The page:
In the midst of the murders, we not only get to see how the townspeople react to it, with a paranoida setting in, and how the sheriff (Terry O'Quinn of Lost, The Stepfather 1 and 2, and Young Guns) tries to handle it - and he doesn't handle it very well, according to some vocal locals - but we also get to learn more about Marty as a character and the relationships in his life. His father doesn't have much of an impact on him, his mom is overprotective. It's his drunken Uncle Red (Gary Busey) who he can really connect with more than anybody.

Uncle Red isn't the best role model, but he and his nephew have fun together, and he tries to make sure the kid has fun. At one point, he builds a high speed motorized wheelchair for Marty that's called the Silver Bullet, giving an extra meaning to the film's title. This thing really doesn't serve much of a purpose aside from allowing Marty to take part in a couple action sequences that wouldn't be possible in a regular wheelchair.

As the population of Tarker's Mills gets whittled down, Marty begins to suspect that a werewolf is responsible, and that suspicion is confirmed when he goes out one night to set off some fireworks Red gave him. When the werewolf lunges out of the darkness, Marty fires a bottle rocket right into its eye and speeds off on Silver Bullet... you see, you couldn't have gotten out of that situation so quickly without Silver Bullet. He also couldn't participate in the car chase when the one-eyed person Marty believes to be the werewolf tries to run him down.

Marty's claims that there's a werewolf stalking their town is a tough pill to swallow for Jane and Red, but they eventually come around to believing him and help him prepare for a climactic face-off that occurs on Halloween night... A fact which barely registers, because the movie doesn't play up the Halloween setting at all, aside from a background glimpse of one house's decorations.

I saw Silver Bullet on television quite a few times during my childhood, and I have to admit that I was never very into it. I always found something about it to be off-putting, and I'm not sure what it was. Maybe the look of it didn't come off well in the days of lesser picture quality. I know I didn't like the unnecessary voiceover that an older Jane (the voice of Tovah Feldshuh) provides at a couple points in the film, and I still didn't like that, it's completely pointless. It could also be that I was too familiar with the Cycle of the Werewolf book at a young age to be a fan of the changes made to bring the story to the screen, even though Stephen King himself wrote the adaptation.

For example, the Silver Bullet wheelchair was not in the book, and even as a kid I thought that was a silly addition to the story.

These days, I don't mind the Silver Bullet wheelchair, and as an adult I find that my younger self was too hard on this movie. It's actually a cool little werewolf flick with some great attack scenes and good characters. Some questionable decisions went into it, but it works overall. When there's a decapitation within the first five minutes, chances are the movie you're watching is going to provide an entertaining viewing experience, and despite what I might have told you in my younger days, Silver Bullet does just that.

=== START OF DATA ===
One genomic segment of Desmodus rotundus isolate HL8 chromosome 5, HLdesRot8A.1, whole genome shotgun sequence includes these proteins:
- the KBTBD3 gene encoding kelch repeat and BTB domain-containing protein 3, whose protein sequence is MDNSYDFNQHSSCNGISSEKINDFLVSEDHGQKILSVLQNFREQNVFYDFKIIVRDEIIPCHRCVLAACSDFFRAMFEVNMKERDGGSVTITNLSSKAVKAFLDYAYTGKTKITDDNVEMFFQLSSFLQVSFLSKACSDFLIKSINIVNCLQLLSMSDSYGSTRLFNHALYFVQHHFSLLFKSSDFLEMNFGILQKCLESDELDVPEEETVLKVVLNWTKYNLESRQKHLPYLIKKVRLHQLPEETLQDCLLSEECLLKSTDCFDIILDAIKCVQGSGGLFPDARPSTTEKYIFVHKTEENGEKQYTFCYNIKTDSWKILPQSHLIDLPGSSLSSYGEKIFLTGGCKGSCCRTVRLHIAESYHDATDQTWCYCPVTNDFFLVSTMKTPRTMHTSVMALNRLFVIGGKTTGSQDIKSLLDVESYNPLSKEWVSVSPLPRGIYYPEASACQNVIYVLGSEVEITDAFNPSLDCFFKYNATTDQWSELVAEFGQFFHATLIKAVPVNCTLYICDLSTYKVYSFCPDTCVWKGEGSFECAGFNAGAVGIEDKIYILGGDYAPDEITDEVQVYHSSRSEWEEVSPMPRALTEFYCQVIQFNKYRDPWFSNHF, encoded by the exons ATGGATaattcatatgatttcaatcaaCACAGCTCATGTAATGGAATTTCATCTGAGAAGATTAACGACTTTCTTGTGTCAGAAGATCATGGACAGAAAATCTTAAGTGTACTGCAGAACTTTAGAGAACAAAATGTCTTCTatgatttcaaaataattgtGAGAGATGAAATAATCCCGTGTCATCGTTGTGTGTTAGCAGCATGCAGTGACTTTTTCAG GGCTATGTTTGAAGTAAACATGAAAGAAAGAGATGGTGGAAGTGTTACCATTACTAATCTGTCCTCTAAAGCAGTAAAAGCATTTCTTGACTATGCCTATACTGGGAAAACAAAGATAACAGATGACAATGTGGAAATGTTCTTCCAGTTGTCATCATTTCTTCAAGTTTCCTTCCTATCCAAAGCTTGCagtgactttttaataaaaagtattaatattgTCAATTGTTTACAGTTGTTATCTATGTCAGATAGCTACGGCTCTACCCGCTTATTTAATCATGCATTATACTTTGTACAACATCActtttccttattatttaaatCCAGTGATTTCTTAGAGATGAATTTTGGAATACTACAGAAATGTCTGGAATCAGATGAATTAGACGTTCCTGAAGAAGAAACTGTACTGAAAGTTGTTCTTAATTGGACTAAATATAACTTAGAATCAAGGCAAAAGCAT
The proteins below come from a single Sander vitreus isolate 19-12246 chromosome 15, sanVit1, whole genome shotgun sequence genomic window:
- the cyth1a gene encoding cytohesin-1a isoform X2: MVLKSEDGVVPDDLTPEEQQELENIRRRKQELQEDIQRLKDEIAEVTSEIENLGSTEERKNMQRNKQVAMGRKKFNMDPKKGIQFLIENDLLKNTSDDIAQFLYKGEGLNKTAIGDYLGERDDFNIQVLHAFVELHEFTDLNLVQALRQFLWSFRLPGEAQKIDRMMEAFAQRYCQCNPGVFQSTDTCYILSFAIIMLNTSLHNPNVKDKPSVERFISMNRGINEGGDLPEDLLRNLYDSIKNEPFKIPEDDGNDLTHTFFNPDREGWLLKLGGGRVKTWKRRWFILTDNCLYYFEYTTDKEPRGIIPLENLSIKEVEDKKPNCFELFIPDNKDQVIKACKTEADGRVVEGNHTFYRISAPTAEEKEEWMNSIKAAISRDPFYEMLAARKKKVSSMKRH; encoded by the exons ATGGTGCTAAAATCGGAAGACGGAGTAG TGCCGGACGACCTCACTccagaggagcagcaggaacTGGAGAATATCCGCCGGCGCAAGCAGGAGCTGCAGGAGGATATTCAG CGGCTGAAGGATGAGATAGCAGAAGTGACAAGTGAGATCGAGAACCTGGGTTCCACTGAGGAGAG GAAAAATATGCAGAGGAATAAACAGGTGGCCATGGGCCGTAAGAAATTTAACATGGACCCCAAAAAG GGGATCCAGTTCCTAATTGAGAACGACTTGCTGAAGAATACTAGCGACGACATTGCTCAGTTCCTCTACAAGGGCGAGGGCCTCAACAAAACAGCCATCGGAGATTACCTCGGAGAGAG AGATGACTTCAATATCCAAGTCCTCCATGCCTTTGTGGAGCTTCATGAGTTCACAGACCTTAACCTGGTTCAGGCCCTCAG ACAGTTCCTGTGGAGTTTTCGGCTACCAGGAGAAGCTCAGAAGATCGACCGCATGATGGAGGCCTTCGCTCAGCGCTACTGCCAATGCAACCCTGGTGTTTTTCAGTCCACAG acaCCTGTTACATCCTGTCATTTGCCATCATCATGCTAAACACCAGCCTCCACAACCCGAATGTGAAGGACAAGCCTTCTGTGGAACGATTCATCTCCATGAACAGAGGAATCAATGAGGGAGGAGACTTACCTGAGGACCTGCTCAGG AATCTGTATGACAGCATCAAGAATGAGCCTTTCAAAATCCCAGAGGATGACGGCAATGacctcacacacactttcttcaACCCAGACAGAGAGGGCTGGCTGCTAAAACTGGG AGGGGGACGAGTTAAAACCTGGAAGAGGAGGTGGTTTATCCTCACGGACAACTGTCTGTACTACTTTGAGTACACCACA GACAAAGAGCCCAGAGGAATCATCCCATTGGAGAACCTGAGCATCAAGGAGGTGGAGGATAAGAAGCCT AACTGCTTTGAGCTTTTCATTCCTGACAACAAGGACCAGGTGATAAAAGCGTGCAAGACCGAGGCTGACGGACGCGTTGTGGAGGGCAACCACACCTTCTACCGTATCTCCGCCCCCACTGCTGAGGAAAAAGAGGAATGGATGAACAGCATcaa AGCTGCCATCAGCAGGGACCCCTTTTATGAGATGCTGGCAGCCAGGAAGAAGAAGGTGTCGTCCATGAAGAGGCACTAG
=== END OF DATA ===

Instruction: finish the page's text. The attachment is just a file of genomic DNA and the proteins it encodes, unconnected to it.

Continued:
ROAD HOUSE 2 (2006)

Yes, this is something that exists. A direct-to-video sequel to the action classic Road House that followed seventeen years after its predecessor and does not star Patrick Swayze as his iconic Road House character Dalton. Internet trivia says that Swayze was approached about starring in the sequel but left the project due to "creative differences", but it really wouldn't surprise me if they hadn't asked him at all. Direct-to-video sequels often move ahead without the franchise's original star.

The star this time around is Johnathon Schaech, who also worked with Miles Chapman and Richard Chizmar to write the screenplay that was brought to the screen by director Scott Ziehl. Schaech plays DEA agent Shane Tanner, who takes a leave of absence when his uncle Nate Tanner (Will Patton), owner of the Black Pelican bar in Tyree, Louisiana, turns up badly injured. As Shane will come to find out and the audience knows right up front, Nate was beaten up and nearly killed by a man called Wild Bill (Jake Busey), who wants to take over the Black Pelican so he can use it as the base of operations for his drug trafficking business.

So we have here a reasonable set-up for a Road House sequel; a man who can handle himself in a fight has to protect his uncle's bar from a criminal organization, and in between fights he romances a local, in this case Ellen Hollman as a girl named Beau. That's really all you need, and if Patrick Swayze's not back there's no reason to try to tie in Dalton beyond maybe a respectful reference. And that's my biggest problem with Road House 2. They don't just include a respectful reference. There is a subplot involving Dalton's fate that takes the Kickboxer 2 route: they say that Dalton was murdered between the two films. Not only that, it gets even more ridiculous - Shane Tanner is Dalton's son. A son who, going by Schaech and Swayze's real birth dates, would have been born when Dalton was 17, and would have been 19 during the events of the first film.